Construction Simplified is also seeing construction activity with small and mid-size medical offices, contributing to an overall optimistic outlook, he said.
“The construction market is very good right now and we’re not seeing any signs of a slowdown,” Veldkamp said.
The AGC attributes construction employment declines to record-high materials costs, high demand for projects and delays in receiving construction supplies. However, Michigan was among just eight states that added construction jobs from April to May this year, with an additional 1,600 construction jobs. Most gains in employment are likely attributable to more demand for homebuilding and remodeling than to nonresidential building and infrastructure projects, according to AGC Chief Economist Ken Simonson.
‘Think outside the box’
Novakoski noted that typical eight- to 12-week lead times on steel buildings have more than doubled to 30 weeks, based in part on an increase in fulfillment center construction.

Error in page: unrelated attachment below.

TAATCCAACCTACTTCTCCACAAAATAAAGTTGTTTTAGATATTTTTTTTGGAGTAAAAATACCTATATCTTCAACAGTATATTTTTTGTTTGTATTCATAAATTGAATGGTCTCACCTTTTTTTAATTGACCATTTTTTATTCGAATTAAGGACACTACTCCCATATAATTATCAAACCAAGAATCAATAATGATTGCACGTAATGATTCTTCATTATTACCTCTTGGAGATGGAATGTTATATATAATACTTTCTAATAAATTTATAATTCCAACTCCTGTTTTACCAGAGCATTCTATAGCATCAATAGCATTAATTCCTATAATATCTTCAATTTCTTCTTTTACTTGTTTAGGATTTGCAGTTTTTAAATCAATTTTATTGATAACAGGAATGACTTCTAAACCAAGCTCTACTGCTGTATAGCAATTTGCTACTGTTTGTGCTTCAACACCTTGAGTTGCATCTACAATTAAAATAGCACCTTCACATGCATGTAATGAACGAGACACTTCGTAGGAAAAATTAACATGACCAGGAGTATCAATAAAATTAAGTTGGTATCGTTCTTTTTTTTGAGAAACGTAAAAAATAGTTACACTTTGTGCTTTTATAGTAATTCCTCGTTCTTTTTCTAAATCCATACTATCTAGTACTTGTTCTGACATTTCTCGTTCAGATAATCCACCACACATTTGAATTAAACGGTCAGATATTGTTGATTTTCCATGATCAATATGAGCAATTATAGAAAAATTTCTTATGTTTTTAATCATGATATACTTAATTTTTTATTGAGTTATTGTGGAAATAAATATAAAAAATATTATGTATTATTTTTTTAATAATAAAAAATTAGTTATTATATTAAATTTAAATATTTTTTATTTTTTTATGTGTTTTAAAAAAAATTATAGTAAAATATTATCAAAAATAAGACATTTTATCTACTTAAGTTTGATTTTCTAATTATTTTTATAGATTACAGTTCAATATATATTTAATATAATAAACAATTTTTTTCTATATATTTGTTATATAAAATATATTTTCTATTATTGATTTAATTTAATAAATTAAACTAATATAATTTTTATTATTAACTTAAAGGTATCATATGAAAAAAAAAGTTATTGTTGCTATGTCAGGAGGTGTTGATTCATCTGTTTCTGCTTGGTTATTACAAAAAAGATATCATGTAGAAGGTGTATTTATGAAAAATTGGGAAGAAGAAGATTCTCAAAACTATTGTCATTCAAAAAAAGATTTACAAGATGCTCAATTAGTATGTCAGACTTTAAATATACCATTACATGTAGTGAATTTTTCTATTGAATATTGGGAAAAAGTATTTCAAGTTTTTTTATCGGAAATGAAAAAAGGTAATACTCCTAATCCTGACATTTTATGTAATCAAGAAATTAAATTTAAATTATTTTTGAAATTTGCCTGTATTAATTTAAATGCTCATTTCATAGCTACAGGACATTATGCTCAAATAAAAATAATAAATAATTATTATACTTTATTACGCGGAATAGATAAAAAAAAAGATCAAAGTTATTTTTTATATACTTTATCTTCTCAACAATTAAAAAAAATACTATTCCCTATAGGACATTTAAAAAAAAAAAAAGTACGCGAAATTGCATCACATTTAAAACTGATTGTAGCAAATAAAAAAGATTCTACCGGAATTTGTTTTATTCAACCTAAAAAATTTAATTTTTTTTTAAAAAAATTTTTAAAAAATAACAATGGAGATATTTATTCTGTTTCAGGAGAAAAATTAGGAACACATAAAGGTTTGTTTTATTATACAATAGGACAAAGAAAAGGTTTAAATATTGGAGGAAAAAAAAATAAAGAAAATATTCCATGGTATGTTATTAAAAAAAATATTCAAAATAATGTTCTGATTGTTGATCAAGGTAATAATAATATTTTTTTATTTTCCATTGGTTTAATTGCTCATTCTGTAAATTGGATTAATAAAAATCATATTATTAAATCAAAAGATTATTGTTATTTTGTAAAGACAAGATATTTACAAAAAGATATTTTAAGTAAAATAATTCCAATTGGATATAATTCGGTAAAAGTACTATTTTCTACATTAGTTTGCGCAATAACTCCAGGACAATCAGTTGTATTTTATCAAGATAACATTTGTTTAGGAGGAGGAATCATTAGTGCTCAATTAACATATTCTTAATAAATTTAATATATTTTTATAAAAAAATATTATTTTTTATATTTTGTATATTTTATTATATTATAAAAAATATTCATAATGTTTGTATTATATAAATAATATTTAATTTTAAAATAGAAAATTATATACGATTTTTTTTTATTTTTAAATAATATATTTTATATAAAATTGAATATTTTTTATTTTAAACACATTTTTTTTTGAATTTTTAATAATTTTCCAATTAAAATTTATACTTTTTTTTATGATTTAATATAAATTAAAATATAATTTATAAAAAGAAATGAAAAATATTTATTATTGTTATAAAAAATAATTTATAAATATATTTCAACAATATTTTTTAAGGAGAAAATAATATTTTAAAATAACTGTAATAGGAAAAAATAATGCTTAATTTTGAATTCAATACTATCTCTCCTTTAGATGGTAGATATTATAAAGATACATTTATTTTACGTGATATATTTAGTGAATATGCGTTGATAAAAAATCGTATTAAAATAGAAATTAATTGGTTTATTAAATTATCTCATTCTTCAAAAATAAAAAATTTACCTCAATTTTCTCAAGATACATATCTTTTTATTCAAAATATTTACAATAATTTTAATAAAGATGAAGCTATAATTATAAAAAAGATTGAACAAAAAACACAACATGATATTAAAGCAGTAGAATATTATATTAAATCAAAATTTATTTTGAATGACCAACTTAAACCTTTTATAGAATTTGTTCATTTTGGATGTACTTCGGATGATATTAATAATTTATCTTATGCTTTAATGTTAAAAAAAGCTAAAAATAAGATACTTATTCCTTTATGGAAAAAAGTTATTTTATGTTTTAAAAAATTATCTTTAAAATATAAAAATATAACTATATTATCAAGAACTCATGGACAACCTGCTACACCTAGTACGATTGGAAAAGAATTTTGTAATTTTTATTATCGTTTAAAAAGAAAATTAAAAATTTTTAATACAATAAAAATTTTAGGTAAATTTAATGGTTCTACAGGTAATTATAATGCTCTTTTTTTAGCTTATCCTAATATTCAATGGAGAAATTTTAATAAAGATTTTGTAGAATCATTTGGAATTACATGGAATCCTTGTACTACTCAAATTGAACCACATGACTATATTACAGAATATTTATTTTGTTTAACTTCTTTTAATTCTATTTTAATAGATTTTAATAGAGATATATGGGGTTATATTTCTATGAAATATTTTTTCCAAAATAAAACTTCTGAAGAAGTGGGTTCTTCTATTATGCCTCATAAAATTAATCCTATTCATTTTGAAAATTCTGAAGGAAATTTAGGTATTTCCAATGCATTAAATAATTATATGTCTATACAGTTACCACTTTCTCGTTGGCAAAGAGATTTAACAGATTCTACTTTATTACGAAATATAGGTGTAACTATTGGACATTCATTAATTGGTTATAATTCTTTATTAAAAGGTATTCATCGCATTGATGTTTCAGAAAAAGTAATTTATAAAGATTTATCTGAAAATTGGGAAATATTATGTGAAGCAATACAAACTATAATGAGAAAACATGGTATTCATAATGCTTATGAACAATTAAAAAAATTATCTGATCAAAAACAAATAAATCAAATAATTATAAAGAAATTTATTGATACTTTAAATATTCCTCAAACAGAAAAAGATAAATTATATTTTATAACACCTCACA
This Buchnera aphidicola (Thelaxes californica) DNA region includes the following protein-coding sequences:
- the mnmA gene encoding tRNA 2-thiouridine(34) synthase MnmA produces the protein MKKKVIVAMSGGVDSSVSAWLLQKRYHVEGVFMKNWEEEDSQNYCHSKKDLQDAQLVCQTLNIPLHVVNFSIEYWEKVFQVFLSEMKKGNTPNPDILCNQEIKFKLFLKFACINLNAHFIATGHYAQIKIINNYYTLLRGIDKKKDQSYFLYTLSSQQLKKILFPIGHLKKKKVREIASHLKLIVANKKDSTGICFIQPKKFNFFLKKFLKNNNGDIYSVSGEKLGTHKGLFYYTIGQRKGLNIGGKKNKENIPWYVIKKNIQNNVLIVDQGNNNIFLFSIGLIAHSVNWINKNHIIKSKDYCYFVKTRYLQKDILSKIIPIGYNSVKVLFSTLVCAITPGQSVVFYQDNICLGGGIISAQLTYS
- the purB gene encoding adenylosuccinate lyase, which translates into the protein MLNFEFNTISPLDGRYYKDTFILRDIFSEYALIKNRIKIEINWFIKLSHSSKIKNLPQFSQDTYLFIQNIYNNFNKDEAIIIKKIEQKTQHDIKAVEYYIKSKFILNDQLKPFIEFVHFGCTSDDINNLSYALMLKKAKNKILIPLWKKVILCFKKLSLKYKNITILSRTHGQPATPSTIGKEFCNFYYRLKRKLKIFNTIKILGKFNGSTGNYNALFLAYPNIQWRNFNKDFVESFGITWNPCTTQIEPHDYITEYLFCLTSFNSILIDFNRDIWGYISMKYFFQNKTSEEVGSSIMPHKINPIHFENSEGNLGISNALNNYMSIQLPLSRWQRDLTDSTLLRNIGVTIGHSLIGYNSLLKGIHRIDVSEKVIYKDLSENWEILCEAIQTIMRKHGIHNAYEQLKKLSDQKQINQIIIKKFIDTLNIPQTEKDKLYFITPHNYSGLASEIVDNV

Meanwhile, lumber manufacturers are “almost non-committal” with pricing, and drywall compound used for plastering remains difficult to find, he added.
“I’m talking to lumber yards that are saying, ‘Yes, we can get materials, but we don’t know when because we don’t have drivers to get the lumber here and take it to your sites,’” Novakoski said. “It’s all these elements that are having an impact on almost everything we’re doing.”
Veldkamp said soaring costs for building materials have led to the need to reconfigure projects.
“We’ve had to start looking at alternative types of building,” Veldkamp said. “On the lumber side, we started pricing out buildings using structural steel studs, sometimes because of availability or cost. Previously, lumber was always a cheaper option, but that started to swing the opposite way.”
The company has also turned to steel beams for building structural support that have been easier to acquire compared to more conventional steel bar joists, Veldkamp said.
“We’re just trying to think outside the box in order to find materials that are available that meet our standards,” Veldkamp said.